Self-benefiting in the allocation of scarce resources: Leader-follower effects and the moderating effect of social value orientations
Previous research on the allocation of scarce resources suggests that people who are assigned to higher positions (e.g., leaders) are more likely to make self-benefiting allocations than people who are assigned to lower positions (e.g., followers). In this article, the authors investigated the proposition that these findings would be moderated by people's social value orientations. In two experimental studies, the authors assigned participants either to the role of leader or follower and assessed the participants' social value orientations. In agreement with predictions, the findings show that position effects are moderated by social value orientation. Social value orientations only affected the allocation behavior of the leaders: Proself leaders allocated more resources to themselves than did prosocial leaders. Additional analyses indicate that these effects are mediated by feelings of entitlement.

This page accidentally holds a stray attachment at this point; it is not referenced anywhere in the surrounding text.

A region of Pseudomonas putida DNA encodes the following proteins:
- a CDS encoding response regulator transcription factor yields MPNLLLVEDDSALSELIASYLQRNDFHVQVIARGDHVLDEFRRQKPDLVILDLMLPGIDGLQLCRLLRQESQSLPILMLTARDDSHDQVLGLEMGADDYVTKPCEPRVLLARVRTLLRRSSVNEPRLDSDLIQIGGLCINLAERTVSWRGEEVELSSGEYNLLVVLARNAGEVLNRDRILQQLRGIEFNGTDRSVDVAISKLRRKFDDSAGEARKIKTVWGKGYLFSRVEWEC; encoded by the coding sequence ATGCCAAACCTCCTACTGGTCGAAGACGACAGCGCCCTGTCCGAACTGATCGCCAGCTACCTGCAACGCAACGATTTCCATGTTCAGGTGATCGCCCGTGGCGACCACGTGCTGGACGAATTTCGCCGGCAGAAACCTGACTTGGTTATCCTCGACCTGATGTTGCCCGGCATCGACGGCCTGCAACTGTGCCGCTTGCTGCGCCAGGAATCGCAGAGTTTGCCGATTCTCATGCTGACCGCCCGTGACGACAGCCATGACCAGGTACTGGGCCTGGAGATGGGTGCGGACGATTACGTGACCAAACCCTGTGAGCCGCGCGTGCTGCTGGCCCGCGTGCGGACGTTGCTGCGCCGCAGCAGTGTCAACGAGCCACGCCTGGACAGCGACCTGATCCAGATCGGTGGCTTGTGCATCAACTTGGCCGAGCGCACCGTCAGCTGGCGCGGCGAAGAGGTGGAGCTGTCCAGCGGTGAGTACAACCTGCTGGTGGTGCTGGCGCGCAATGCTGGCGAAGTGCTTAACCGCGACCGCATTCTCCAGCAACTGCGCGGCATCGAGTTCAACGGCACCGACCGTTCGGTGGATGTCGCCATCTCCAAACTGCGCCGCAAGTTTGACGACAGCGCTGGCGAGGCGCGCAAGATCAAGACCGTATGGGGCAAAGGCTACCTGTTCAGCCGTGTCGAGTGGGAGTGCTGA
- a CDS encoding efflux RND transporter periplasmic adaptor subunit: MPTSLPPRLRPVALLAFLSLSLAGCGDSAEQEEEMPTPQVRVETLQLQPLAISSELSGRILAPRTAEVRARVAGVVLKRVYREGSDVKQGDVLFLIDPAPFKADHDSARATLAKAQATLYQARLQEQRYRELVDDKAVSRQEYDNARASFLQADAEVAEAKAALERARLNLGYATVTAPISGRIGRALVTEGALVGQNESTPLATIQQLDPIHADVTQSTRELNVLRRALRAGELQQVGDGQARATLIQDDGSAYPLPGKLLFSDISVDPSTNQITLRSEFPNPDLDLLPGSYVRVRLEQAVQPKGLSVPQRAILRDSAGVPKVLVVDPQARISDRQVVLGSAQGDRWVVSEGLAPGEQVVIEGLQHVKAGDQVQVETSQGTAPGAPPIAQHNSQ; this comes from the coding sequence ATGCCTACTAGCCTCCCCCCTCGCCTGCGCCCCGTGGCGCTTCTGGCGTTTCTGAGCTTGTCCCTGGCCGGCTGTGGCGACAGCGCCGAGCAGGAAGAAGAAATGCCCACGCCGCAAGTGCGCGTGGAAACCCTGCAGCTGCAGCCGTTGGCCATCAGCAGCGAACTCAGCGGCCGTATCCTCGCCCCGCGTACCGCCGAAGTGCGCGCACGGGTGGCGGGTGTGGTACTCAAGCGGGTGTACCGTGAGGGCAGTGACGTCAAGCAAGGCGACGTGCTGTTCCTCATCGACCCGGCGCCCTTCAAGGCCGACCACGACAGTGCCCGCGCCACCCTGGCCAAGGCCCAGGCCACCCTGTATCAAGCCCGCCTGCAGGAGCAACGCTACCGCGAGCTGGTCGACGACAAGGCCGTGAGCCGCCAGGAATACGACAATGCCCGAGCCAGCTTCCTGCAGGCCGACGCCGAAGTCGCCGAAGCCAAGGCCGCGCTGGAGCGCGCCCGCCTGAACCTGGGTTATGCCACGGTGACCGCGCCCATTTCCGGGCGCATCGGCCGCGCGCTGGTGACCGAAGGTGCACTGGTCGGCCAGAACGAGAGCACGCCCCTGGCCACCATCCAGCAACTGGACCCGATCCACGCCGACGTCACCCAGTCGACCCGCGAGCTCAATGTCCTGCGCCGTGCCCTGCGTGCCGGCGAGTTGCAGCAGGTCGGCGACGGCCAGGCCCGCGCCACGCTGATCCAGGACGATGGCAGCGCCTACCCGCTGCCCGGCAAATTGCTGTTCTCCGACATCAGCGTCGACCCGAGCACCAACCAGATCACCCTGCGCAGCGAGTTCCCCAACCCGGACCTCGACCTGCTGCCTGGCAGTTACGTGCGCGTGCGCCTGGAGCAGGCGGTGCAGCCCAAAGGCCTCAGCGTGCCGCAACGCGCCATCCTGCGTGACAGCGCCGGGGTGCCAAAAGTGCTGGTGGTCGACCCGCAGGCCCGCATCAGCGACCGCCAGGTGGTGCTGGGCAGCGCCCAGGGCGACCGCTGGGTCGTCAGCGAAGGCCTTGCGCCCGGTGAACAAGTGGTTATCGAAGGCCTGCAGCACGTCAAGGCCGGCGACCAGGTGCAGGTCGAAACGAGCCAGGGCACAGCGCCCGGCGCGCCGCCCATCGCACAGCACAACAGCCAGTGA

|Keywords||leadership, self-interest, social dilemmas, social values|
|Persistent URL||dx.doi.org/10.1177/0146167206290338, hdl.handle.net/1765/14572|
van Dijk, E., & de Cremer, D.. (2006). Self-benefiting in the allocation of scarce resources: Leader-follower effects and the moderating effect of social value orientations. Personality and Social Psychology Bulletin, 32(10), 1352–1361. doi:10.1177/0146167206290338